Tuesday, May 29, 2007

The Bush Court strikes again.

From Tapped, I see that the Bush Court - those would be Scalia, Thomas, Kennedy, Roberts, and Alito - has struck again:

As Ruth Bader Ginsburg notes, the evidence of gender discrimination in the case of Ledbetter v. Goodyear, decided today by the Supreme Court, is unambiguous:

"Lilly Ledbetter was a supervisor at Goodyear Tire and Rubber's plant in Gadsden, Alabama, from 1979 until her retirement in 1998. For most of those years, she worked as an area manager, a position largely occupied by men. Initially, Ledbetter's salary was in line with the salaries of men performing substantially similar work. Over time, however, her pay slipped in comparison to the pay of male area managers with equal or less seniority. By the end of 1997, Ledbetter was the only woman working as an area manager and the pay discrepancy between Ledbetter and her 15 male counterparts was stark: Ledbetter was paid $3,727 per month; the lowest paid male area manager received $4,286 per month, the highest paid, $5,236."

Despite this, and contrary to the judgment of the EEOC, the Court by a bare 5-4 majority threw out the discrimination claim she brought under the Title VII of the Civil Rights Act. The Court -- in an opinion, natch, written by its arch-reactionary newest member -- argued that Ledbetter failed to challenge the initial discriminatory pay decision within the required 180 days, and the ongoing pay discrimination did not constitute an "unlawful employment practice." As Ginsburg points out, this reading of the statute makes little sense; unlike with a firing, both because an employee may not be aware of the discriminatory nature of their pay until much later, and moreover it is illogical to hold that only an initial decision to discriminate but not the discriminatory pay itself constitutes an unlawful practice. The effect of the case is to insulate employers from wage discrimination claims as long as they can hide the evidence from the employee being discriminated against for 180 days, a result contrary to the purpose of the statute that is in no way compelled by its language.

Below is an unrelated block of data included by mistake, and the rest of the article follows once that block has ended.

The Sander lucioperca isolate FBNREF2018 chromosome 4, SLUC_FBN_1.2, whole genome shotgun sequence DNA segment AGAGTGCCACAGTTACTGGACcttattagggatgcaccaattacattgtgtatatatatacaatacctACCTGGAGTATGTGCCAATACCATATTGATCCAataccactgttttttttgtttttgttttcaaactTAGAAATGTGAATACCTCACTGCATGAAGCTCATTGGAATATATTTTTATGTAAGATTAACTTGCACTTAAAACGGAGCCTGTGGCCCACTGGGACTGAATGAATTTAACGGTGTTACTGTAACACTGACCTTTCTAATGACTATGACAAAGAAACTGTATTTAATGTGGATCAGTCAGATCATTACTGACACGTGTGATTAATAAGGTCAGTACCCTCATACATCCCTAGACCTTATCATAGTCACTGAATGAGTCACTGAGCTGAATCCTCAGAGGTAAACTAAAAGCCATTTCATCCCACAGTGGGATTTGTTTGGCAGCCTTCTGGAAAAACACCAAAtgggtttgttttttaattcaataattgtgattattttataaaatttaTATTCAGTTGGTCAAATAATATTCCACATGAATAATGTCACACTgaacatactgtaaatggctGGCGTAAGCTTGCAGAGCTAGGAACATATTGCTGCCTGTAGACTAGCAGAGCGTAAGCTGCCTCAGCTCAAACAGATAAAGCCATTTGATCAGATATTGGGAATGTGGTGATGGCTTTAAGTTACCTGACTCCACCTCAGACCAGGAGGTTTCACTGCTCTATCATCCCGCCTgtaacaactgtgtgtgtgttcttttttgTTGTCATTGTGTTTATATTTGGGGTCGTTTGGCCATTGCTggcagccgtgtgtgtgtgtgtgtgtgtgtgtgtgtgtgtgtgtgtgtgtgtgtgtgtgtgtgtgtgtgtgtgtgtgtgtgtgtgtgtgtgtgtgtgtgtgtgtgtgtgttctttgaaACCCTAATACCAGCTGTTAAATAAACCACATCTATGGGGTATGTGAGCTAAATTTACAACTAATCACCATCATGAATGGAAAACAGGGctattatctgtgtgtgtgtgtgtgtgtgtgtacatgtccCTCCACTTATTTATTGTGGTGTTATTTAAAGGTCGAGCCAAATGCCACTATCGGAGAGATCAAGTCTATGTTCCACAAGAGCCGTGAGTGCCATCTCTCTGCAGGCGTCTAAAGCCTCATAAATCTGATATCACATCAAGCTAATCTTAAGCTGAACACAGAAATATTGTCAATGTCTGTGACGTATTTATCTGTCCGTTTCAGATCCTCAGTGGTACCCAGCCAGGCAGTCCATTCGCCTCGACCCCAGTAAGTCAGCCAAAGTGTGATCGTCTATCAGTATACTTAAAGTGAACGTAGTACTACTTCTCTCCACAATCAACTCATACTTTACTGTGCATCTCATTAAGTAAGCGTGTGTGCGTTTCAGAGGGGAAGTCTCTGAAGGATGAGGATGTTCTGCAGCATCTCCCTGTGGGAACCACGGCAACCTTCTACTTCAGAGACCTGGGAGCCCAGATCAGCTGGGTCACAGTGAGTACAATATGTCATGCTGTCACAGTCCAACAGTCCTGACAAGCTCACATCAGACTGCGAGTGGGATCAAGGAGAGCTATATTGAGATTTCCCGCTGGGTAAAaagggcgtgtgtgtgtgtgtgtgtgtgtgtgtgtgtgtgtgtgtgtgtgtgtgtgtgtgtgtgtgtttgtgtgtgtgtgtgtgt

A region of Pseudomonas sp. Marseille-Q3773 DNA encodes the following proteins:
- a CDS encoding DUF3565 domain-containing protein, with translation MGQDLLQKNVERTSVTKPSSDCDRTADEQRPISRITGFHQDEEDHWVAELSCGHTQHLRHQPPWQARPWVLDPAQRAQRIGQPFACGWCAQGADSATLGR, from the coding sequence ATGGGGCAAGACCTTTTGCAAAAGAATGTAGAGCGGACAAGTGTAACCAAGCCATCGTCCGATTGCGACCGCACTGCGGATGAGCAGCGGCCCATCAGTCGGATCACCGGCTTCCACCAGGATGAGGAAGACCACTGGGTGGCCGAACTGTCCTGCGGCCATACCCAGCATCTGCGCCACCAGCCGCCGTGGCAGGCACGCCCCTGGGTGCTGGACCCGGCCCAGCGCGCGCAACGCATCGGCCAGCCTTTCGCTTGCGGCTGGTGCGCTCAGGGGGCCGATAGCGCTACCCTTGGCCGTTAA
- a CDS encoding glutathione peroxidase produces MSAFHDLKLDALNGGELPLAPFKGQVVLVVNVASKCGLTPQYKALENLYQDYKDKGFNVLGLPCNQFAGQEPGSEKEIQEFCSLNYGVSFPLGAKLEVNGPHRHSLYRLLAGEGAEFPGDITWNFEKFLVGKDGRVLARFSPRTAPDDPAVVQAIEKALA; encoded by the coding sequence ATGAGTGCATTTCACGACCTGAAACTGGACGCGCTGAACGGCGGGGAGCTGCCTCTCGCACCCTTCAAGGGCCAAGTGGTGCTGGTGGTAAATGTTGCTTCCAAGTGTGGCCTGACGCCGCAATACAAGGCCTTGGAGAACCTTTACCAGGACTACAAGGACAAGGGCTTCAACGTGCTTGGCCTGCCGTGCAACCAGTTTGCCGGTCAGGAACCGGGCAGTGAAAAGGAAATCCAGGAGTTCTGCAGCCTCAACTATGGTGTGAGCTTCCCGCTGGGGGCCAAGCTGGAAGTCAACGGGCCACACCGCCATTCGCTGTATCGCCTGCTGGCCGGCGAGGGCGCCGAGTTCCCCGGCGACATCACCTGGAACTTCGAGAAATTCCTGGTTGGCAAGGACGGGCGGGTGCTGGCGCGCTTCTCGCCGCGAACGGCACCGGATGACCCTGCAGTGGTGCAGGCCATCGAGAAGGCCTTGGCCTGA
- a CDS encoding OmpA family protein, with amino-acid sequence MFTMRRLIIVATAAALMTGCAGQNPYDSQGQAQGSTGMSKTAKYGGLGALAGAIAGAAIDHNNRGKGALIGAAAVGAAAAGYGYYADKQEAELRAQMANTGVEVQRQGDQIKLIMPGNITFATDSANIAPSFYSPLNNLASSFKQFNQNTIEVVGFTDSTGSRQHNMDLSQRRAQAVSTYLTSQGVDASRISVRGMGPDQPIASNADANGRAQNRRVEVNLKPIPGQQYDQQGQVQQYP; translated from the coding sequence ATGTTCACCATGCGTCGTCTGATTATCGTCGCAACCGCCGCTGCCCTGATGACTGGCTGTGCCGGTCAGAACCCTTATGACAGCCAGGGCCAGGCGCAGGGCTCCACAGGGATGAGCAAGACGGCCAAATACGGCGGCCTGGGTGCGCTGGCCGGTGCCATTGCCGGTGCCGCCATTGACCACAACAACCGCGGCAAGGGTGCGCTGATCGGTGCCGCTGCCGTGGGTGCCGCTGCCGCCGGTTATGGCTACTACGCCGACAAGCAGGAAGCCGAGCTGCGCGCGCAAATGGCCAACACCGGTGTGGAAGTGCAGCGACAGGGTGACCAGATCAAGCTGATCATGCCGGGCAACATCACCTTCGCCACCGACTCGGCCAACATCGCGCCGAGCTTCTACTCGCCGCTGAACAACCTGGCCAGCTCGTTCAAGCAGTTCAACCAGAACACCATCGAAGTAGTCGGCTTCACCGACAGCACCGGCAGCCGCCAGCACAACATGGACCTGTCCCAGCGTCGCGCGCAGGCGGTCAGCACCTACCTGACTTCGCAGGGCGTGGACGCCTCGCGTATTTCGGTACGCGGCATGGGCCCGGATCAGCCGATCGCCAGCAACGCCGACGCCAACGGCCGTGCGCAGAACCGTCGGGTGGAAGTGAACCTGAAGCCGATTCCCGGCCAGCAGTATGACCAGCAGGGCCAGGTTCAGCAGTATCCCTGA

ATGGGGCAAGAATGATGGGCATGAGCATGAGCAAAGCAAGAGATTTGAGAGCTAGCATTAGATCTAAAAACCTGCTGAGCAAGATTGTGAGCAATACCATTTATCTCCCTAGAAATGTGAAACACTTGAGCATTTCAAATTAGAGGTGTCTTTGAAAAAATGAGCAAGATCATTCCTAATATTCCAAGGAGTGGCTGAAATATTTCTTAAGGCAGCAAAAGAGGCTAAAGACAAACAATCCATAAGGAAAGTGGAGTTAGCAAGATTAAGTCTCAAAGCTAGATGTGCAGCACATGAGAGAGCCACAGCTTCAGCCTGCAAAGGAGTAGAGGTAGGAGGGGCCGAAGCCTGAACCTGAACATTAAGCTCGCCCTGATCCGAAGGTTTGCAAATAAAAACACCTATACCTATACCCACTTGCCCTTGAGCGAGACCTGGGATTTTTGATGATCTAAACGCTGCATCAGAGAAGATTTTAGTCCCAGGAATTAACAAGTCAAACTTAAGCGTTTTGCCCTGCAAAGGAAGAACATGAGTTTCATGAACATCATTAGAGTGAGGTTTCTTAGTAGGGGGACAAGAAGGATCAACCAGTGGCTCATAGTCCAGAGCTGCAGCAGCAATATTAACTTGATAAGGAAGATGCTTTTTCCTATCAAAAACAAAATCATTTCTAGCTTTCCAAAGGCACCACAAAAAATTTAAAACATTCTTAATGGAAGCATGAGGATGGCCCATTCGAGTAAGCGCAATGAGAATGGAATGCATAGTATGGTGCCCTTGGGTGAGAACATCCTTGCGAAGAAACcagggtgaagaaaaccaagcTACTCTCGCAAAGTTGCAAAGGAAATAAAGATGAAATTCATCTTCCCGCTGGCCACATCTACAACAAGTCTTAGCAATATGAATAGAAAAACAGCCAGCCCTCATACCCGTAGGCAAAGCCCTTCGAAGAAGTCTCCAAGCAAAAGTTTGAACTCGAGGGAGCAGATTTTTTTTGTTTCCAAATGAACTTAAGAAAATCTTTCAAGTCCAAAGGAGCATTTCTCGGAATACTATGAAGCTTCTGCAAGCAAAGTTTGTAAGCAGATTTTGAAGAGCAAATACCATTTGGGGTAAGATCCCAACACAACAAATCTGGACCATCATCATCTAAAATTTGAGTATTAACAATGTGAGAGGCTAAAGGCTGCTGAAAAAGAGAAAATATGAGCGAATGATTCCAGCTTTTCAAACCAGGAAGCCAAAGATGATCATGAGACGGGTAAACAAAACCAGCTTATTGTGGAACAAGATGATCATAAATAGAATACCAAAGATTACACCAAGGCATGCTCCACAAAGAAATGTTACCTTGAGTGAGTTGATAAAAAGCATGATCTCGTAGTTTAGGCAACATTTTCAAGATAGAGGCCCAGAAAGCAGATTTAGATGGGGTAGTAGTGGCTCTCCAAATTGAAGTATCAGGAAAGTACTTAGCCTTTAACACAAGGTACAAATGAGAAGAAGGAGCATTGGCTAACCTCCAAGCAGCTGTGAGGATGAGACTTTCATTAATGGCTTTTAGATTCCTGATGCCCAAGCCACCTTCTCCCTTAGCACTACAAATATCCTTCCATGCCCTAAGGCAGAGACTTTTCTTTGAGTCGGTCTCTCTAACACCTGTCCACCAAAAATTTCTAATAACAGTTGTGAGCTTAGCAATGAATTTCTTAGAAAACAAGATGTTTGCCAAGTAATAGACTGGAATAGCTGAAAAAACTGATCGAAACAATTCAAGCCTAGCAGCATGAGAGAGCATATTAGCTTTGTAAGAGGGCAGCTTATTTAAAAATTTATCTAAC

The Democrats should have filibustered Alito. Hell, they should have filibustered Roberts, to improve the chances of an Alito filibuster. But they didn't. I won't hold Roberts or Alito against those Senators who voted for cloture on them, but I will hold Roberts and Alito against those Senators who voted for confirmation.

Especially the Republicans who are up for re-election in 2008:

Alexander (R-TN), Allard (R-CO), Chambliss (R-GA), Cochran (R-MS), Coleman (R-MN), Collins (R-ME), Cornyn (R-TX), Craig (R-ID), Dole (R-NC), Domenici (R-NM), Enzi (R-WY), Graham (R-SC), Hagel (R-NE), Inhofe (R-OK), McConnell (R-KY), Roberts (R-KS), Sessions (R-AL), Smith (R-OR), Stevens (R-AK), Sununu (R-NH), and Warner (R-VA).

I'd marvel at the number of "moderates" on the list, if it weren't for the fact that the same "moderates" appear on every list of those responsible for enabling this administration.

Norm Coleman, Susan Coleman, Gordon Smith - as well as our own Saxby Chambliss - when they voted for Alito, they voted for this decision.